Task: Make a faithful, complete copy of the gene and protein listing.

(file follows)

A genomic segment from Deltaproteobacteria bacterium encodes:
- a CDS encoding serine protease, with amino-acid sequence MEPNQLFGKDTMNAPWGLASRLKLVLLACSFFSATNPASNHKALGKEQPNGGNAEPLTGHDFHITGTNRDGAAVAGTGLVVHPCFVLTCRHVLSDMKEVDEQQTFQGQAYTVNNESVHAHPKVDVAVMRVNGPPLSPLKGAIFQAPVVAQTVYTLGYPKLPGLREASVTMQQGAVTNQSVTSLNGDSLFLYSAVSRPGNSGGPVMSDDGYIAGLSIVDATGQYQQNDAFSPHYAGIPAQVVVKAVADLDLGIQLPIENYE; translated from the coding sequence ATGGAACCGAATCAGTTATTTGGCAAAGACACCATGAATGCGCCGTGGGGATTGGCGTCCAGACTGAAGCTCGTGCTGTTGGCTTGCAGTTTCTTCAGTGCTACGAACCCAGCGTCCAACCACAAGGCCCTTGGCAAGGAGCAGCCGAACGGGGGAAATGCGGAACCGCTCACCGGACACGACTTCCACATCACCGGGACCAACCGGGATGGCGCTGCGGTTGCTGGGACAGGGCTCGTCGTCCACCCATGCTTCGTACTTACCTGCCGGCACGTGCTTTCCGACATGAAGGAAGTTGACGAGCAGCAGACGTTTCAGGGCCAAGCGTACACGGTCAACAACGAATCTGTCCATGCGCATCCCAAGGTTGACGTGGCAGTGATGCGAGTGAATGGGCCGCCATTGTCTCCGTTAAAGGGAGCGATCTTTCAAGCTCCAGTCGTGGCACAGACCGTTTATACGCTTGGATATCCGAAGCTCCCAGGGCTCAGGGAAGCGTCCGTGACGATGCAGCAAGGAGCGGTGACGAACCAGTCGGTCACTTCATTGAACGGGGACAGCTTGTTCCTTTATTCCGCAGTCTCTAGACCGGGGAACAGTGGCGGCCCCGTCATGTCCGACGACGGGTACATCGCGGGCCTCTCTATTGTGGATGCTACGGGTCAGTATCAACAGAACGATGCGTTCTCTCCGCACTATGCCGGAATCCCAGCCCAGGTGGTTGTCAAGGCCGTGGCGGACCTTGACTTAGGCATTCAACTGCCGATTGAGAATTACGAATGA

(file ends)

A genomic segment from Deltaproteobacteria bacterium encodes:
- a CDS encoding serine protease, with amino-acid sequence MEPNQLFGKDTMNAPWGLASRLKLVLLACSFFSATNPASNHKALGKEQPNGGNAEPLTGHDFHITGTNRDGAAVAGTGLVVHPCFVLTCRHVLSDMKEVDEQQTFQGQAYTVNNESVHAHPKVDVAVMRVNGPPLSPLKGAIFQAPVVAQTVYTLGYPKLPGLREASVTMQQGAVTNQSVTSLNGDSLFLYSAVSRPGNSGGPVMSDDGYIAGLSIVDATGQYQQNDAFSPHYAGIPAQVVVKAVADLDLGIQLPIENYE; translated from the coding sequence ATGGAACCGAATCAGTTATTTGGCAAAGACACCATGAATGCGCCGTGGGGATTGGCGTCCAGACTGAAGCTCGTGCTGTTGGCTTGCAGTTTCTTCAGTGCTACGAACCCAGCGTCCAACCACAAGGCCCTTGGCAAGGAGCAGCCGAACGGGGGAAATGCGGAACCGCTCACCGGACACGACTTCCACATCACCGGGACCAACCGGGATGGCGCTGCGGTTGCTGGGACAGGGCTCGTCGTCCACCCATGCTTCGTACTTACCTGCCGGCACGTGCTTTCCGACATGAAGGAAGTTGACGAGCAGCAGACGTTTCAGGGCCAAGCGTACACGGTCAACAACGAATCTGTCCATGCGCATCCCAAGGTTGACGTGGCAGTGATGCGAGTGAATGGGCCGCCATTGTCTCCGTTAAAGGGAGCGATCTTTCAAGCTCCAGTCGTGGCACAGACCGTTTATACGCTTGGATATCCGAAGCTCCCAGGGCTCAGGGAAGCGTCCGTGACGATGCAGCAAGGAGCGGTGACGAACCAGTCGGTCACTTCATTGAACGGGGACAGCTTGTTCCTTTATTCCGCAGTCTCTAGACCGGGGAACAGTGGCGGCCCCGTCATGTCCGACGACGGGTACATCGCGGGCCTCTCTATTGTGGATGCTACGGGTCAGTATCAACAGAACGATGCGTTCTCTCCGCACTATGCCGGAATCCCAGCCCAGGTGGTTGTCAAGGCCGTGGCGGACCTTGACTTAGGCATTCAACTGCCGATTGAGAATTACGAATGA